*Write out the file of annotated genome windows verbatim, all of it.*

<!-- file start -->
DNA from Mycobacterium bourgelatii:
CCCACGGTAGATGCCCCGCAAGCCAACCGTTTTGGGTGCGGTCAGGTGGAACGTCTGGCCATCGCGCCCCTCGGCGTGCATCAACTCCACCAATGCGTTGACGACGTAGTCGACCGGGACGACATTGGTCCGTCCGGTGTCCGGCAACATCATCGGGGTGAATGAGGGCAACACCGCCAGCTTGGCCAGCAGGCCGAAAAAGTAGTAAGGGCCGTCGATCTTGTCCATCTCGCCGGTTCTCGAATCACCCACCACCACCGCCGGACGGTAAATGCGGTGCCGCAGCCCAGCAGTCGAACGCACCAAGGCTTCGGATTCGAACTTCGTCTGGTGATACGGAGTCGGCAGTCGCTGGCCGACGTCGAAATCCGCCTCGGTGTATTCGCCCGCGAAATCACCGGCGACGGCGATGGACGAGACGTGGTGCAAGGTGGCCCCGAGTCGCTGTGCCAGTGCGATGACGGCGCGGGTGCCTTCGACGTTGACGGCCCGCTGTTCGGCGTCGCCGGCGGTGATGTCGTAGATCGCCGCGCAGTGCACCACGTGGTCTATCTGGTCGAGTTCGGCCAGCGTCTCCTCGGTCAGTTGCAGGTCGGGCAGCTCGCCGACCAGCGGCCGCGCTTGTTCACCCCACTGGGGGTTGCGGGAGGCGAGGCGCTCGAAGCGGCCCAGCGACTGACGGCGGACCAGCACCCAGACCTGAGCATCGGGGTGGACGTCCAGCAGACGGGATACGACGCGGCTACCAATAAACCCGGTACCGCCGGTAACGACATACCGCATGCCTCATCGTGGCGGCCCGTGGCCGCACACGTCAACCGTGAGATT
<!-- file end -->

DNA from Mycobacterium bourgelatii:
CCCACGGTAGATGCCCCGCAAGCCAACCGTTTTGGGTGCGGTCAGGTGGAACGTCTGGCCATCGCGCCCCTCGGCGTGCATCAACTCCACCAATGCGTTGACGACGTAGTCGACCGGGACGACATTGGTCCGTCCGGTGTCCGGCAACATCATCGGGGTGAATGAGGGCAACACCGCCAGCTTGGCCAGCAGGCCGAAAAAGTAGTAAGGGCCGTCGATCTTGTCCATCTCGCCGGTTCTCGAATCACCCACCACCACCGCCGGACGGTAAATGCGGTGCCGCAGCCCAGCAGTCGAACGCACCAAGGCTTCGGATTCGAACTTCGTCTGGTGATACGGAGTCGGCAGTCGCTGGCCGACGTCGAAATCCGCCTCGGTGTATTCGCCCGCGAAATCACCGGCGACGGCGATGGACGAGACGTGGTGCAAGGTGGCCCCGAGTCGCTGTGCCAGTGCGATGACGGCGCGGGTGCCTTCGACGTTGACGGCCCGCTGTTCGGCGTCGCCGGCGGTGATGTCGTAGATCGCCGCGCAGTGCACCACGTGGTCTATCTGGTCGAGTTCGGCCAGCGTCTCCTCGGTCAGTTGCAGGTCGGGCAGCTCGCCGACCAGCGGCCGCGCTTGTTCACCCCACTGGGGGTTGCGGGAGGCGAGGCGCTCGAAGCGGCCCAGCGACTGACGGCGGACCAGCACCCAGACCTGAGCATCGGGGTGGACGTCCAGCAGACGGGATACGACGCGGCTACCAATAAACCCGGTACCGCCGGTAACGACATACCGCATGCCTCATCGTGGCGGCCCGTGGCCGCACACGTCAACCGTGAGATT